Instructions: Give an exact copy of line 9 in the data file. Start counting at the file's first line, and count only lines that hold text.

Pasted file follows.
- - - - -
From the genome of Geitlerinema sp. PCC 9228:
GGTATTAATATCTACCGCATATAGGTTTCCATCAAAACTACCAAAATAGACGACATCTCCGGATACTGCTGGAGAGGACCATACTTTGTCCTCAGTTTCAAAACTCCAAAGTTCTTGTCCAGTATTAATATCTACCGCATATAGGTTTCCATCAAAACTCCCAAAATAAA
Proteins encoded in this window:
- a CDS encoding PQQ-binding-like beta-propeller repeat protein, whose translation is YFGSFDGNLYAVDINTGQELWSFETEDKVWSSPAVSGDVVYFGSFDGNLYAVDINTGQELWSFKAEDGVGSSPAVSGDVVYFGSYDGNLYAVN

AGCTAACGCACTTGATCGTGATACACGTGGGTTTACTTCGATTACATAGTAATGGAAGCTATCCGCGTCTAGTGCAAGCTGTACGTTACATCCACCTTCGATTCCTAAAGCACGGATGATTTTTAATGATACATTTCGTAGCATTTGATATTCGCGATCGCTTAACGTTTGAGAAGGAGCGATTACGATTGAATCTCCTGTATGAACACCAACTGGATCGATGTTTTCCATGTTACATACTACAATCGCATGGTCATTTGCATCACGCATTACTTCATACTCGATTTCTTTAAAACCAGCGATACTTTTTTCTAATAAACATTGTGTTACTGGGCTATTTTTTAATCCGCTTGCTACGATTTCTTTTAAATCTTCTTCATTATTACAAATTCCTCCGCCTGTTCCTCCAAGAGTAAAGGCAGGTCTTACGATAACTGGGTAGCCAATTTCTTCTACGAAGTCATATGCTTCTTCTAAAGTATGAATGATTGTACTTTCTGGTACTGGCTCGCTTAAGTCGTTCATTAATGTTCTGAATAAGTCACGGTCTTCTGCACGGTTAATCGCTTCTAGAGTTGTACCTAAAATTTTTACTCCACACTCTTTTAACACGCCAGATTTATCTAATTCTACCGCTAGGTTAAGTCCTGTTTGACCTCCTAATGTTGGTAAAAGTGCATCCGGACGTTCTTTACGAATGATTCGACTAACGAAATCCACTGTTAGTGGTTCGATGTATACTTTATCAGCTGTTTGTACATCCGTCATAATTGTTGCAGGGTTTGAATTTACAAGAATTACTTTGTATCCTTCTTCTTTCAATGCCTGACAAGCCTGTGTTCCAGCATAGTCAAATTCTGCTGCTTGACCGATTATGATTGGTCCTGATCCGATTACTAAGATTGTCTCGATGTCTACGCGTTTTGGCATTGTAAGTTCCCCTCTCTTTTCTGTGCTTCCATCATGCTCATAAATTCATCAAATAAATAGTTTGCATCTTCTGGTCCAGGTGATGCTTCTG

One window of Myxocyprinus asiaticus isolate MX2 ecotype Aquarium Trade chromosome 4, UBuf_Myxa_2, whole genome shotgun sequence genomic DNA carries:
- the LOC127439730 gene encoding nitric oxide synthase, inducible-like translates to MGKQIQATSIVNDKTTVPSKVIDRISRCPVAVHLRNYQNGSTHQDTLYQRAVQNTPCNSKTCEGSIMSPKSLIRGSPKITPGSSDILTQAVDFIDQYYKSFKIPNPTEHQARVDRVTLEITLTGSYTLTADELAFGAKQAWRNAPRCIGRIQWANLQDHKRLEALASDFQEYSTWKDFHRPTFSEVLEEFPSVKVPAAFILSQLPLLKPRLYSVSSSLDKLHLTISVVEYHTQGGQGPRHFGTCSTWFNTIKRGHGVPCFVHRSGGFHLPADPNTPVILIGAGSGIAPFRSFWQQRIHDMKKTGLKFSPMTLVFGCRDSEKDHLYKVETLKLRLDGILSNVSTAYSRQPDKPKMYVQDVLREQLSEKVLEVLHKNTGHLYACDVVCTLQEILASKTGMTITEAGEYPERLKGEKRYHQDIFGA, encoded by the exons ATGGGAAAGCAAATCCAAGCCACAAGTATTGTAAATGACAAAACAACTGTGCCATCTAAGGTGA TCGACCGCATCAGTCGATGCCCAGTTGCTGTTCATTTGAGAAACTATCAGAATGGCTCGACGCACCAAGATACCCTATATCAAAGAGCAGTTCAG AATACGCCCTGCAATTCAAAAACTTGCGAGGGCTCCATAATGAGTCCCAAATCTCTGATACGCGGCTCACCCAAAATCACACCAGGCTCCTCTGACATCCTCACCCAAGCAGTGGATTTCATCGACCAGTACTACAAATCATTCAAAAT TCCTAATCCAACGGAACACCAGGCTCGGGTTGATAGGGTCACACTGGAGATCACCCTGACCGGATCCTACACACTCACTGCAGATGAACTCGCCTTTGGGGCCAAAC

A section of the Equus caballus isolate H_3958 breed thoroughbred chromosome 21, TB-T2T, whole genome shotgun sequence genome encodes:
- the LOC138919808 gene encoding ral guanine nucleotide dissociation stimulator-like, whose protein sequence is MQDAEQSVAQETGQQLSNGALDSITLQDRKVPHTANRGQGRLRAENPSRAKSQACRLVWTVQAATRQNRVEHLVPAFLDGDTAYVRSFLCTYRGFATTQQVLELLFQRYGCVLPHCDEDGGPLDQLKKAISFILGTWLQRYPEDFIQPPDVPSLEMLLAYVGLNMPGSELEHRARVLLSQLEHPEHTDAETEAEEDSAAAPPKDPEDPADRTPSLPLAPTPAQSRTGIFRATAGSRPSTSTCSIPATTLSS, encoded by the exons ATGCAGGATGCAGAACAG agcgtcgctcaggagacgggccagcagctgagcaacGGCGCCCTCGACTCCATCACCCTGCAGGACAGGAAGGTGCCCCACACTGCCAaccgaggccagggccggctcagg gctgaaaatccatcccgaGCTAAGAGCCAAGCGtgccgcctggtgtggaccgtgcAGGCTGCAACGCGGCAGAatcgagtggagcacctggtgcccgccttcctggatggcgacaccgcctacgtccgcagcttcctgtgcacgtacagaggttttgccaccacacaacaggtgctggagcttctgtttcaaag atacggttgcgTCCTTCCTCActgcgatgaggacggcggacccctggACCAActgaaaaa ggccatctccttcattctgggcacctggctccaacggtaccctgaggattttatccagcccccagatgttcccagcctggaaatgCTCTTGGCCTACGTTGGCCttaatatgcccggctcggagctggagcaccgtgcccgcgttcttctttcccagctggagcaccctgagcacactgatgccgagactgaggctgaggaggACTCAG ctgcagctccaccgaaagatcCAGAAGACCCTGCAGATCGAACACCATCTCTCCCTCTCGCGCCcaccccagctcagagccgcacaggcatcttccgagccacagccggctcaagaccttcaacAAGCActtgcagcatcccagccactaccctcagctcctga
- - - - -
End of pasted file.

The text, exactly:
- the LOC138919808 gene encoding ral guanine nucleotide dissociation stimulator-like, whose protein sequence is MQDAEQSVAQETGQQLSNGALDSITLQDRKVPHTANRGQGRLRAENPSRAKSQACRLVWTVQAATRQNRVEHLVPAFLDGDTAYVRSFLCTYRGFATTQQVLELLFQRYGCVLPHCDEDGGPLDQLKKAISFILGTWLQRYPEDFIQPPDVPSLEMLLAYVGLNMPGSELEHRARVLLSQLEHPEHTDAETEAEEDSAAAPPKDPEDPADRTPSLPLAPTPAQSRTGIFRATAGSRPSTSTCSIPATTLSS, encoded by the exons ATGCAGGATGCAGAACAG agcgtcgctcaggagacgggccagcagctgagcaacGGCGCCCTCGACTCCATCACCCTGCAGGACAGGAAGGTGCCCCACACTGCCAaccgaggccagggccggctcagg gctgaaaatccatcccgaGCTAAGAGCCAAGCGtgccgcctggtgtggaccgtgcAGGCTGCAACGCGGCAGAatcgagtggagcacctggtgcccgccttcctggatggcgacaccgcctacgtccgcagcttcctgtgcacgtacagaggttttgccaccacacaacaggtgctggagcttctgtttcaaag atacggttgcgTCCTTCCTCActgcgatgaggacggcggacccctggACCAActgaaaaa ggccatctccttcattctgggcacctggctccaacggtaccctgaggattttatccagcccccagatgttcccagcctggaaatgCTCTTGGCCTACGTTGGCCttaatatgcccggctcggagctggagcaccgtgcccgcgttcttctttcccagctggagcaccctgagcacactgatgccgagactgaggctgaggaggACTCAG ctgcagctccaccgaaagatcCAGAAGACCCTGCAGATCGAACACCATCTCTCCCTCTCGCGCCcaccccagctcagagccgcacaggcatcttccgagccacagccggctcaagaccttcaacAAGCActtgcagcatcccagccactaccctcagctcctga